On Friday, GM Masai Ujiri and the Toronto Raptors ensured that another piece of last year’s division-winning puzzle would return by re-signing forward Patrick Patterson to a three-year deal worth $18 million.
After coming to Toronto as a key part of the trade that sent Rudy Gay to the Sacramento Kings in early December of 2013, Patterson averaged 9.1 PPG with 5.1 RPG while hitting 41 percent from long-range in 23.3 MPG for the Raptors. Also pursued by the Orlando Magic and Phoenix Suns prior to re-signing, Patterson hasn’t been the most consistent of NBA power forwards throughout his four years in the league.
However, considering that the he is already on his third NBA team, we’ve yet to see what a little stability and experience can do for his offensive game.
And because Ujiri obviously realizes that keeping last year’s core group intact has to be the team’s top priority, and that Toronto would’ve struggled to replace a player like Patterson, who the franchise feels is only going to get better, this is a deal that the Raptors had to get done.
Much like point guard Greivis Vasquez, Patterson’s play during his brief stint with the Kings wasn’t indicative of the player who’s now proud to wear purple; this is because he was still learning the offensive ropes in Sacramento, while also attempting to find a role for himself.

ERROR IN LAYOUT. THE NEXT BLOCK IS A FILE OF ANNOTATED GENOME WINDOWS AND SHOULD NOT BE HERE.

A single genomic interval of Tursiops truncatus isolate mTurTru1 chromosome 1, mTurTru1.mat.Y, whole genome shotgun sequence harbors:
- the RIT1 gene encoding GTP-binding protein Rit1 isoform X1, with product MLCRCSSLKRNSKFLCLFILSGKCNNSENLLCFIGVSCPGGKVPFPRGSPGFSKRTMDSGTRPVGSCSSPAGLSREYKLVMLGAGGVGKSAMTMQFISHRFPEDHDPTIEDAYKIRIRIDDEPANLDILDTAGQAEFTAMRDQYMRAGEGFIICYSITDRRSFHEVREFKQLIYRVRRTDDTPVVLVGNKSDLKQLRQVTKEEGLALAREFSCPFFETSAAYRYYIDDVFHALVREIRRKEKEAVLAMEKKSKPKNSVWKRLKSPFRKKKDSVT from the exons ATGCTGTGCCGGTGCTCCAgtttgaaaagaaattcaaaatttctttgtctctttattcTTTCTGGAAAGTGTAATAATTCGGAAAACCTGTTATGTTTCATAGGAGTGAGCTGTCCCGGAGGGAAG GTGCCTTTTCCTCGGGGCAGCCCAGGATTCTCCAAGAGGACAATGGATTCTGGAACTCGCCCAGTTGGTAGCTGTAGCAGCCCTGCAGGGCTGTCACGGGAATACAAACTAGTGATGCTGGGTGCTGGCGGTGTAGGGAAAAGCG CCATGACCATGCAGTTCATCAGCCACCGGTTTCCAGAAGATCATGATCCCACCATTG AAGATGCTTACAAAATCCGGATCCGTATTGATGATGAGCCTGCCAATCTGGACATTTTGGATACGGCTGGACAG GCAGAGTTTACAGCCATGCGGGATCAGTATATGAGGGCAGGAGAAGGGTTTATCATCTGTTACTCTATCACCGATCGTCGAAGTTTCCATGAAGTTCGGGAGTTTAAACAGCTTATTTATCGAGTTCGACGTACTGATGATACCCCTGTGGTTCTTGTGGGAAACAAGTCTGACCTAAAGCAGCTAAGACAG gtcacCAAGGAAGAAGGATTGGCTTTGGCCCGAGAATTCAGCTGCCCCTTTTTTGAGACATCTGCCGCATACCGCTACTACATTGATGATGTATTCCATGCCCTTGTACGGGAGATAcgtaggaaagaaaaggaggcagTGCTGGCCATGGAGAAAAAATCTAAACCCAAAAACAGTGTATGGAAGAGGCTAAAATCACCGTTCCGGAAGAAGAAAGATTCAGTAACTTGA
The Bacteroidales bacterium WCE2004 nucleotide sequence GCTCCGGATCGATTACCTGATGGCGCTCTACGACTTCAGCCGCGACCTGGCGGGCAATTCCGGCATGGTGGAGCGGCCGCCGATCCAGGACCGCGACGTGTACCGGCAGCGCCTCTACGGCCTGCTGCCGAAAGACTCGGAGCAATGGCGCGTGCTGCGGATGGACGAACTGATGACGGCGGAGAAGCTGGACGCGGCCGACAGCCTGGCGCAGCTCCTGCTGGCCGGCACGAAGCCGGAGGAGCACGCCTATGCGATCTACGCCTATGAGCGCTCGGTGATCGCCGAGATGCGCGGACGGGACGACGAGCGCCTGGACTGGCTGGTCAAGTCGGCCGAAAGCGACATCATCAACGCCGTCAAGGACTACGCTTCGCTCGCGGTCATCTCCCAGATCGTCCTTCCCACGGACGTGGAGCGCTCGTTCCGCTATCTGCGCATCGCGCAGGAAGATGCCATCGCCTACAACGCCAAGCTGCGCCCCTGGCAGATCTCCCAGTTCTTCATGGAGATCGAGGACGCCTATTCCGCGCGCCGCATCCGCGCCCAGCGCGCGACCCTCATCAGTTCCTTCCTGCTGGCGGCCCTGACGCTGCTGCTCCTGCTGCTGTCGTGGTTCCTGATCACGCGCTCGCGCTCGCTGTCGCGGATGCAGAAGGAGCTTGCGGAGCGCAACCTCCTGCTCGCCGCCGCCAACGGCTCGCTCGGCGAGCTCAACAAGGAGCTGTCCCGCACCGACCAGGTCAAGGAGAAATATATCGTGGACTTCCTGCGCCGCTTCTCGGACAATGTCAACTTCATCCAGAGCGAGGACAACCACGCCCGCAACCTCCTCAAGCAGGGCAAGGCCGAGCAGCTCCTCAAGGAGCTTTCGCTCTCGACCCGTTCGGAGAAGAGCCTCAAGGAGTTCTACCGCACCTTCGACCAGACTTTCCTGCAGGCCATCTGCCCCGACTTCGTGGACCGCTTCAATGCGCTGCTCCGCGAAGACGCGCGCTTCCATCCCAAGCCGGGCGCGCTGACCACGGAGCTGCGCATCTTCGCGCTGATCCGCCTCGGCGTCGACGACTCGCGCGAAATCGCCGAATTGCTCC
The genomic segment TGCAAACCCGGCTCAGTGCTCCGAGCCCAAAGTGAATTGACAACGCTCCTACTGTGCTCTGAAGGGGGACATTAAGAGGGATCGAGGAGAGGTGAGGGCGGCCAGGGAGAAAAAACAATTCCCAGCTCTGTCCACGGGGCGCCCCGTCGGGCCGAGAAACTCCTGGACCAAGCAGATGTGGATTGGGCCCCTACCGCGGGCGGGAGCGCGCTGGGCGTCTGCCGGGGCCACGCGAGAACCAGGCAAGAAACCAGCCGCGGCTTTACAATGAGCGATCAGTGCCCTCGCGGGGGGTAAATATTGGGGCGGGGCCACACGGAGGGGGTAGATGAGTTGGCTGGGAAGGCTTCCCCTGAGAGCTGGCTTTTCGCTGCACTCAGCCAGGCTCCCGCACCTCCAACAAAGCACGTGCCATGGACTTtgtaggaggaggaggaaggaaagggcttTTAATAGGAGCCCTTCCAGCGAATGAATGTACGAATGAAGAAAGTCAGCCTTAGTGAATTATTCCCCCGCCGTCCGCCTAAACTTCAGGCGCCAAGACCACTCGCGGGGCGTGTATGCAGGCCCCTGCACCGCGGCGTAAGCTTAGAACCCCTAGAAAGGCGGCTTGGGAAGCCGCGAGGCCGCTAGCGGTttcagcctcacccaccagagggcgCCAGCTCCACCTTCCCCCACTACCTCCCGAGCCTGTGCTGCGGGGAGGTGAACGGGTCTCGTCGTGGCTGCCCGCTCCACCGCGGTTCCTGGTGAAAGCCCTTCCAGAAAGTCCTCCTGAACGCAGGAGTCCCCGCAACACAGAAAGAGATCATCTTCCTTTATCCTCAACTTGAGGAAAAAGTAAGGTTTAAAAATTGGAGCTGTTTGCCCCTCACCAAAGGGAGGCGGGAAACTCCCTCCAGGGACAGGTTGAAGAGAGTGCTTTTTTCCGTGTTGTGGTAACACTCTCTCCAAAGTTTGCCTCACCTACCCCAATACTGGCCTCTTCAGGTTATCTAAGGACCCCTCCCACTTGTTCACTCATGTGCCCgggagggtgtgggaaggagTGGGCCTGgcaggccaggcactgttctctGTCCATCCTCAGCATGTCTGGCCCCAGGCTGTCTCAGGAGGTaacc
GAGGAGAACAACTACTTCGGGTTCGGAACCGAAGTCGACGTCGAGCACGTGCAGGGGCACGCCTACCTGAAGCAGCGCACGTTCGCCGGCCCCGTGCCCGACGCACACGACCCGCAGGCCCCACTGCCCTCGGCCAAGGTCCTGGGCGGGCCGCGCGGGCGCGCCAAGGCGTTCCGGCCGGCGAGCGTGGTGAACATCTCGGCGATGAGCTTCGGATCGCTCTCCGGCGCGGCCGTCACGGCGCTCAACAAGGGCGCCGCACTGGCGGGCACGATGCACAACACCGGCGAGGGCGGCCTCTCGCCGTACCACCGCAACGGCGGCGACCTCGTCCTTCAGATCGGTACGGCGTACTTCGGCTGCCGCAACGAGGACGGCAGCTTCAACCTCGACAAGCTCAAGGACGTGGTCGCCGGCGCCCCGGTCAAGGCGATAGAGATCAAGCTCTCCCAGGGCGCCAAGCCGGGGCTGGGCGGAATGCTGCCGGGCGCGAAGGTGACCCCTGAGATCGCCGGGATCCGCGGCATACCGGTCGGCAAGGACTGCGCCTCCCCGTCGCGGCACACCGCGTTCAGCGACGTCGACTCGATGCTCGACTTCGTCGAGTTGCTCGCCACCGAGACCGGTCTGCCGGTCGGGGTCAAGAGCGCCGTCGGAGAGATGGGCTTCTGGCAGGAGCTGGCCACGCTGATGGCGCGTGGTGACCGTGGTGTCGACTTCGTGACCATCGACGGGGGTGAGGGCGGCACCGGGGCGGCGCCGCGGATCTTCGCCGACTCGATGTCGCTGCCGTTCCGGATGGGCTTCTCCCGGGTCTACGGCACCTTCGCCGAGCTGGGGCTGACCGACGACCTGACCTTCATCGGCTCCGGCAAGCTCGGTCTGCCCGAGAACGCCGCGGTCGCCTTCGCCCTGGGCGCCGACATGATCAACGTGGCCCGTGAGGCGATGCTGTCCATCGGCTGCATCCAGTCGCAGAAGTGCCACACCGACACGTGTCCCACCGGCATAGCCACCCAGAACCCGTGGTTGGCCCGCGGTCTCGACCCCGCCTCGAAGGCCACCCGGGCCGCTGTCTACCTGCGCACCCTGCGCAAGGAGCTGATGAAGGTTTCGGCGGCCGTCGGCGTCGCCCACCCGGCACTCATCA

During his 48 games as a Raptor last season, Patterson was extremely valuable off of the bench while providing Toronto with a strong rebounder who is able to shoot from the outside and stretch the defense, which in turn also allowed the aging Amir Johnson to rest his rickety frame when needed.
In the upcoming campaign, Patterson should see an increase in playing time as Johnson’s production is likely to decline. And with the recent departure of three-point specialist Steve Novak, the Patterson is now Toronto’s resident long-range assassin — and therefore even more irreplaceable.
When added with the likely return of Vasquez and the recent addition of guard Lou Williams, Patterson’s presence ensures that the Raptors will have one of the more productive benches in the Atlantic Division next season, which could go a long way towards building on last year’s playoff run.
Ty is an NBA writer for RantSports.com. Follow him on Twitter @abovethefoldTy.